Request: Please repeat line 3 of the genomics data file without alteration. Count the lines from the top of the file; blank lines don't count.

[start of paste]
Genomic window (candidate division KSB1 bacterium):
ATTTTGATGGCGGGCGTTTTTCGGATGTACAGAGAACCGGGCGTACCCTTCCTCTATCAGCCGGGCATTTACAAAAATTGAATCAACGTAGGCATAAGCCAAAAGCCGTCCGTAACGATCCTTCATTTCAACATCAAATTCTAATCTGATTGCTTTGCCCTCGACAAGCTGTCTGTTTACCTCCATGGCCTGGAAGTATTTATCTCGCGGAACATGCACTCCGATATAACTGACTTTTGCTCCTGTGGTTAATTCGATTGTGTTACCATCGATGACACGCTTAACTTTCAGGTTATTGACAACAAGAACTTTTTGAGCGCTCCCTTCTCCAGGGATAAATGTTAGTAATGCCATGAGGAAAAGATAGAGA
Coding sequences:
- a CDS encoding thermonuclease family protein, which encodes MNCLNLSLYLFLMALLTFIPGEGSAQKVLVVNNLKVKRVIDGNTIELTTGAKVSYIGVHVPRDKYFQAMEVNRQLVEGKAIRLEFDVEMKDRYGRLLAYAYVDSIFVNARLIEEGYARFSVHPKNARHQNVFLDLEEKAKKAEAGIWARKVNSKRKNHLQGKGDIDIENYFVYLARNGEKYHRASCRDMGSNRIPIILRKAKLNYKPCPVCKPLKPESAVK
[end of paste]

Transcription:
Coding sequences: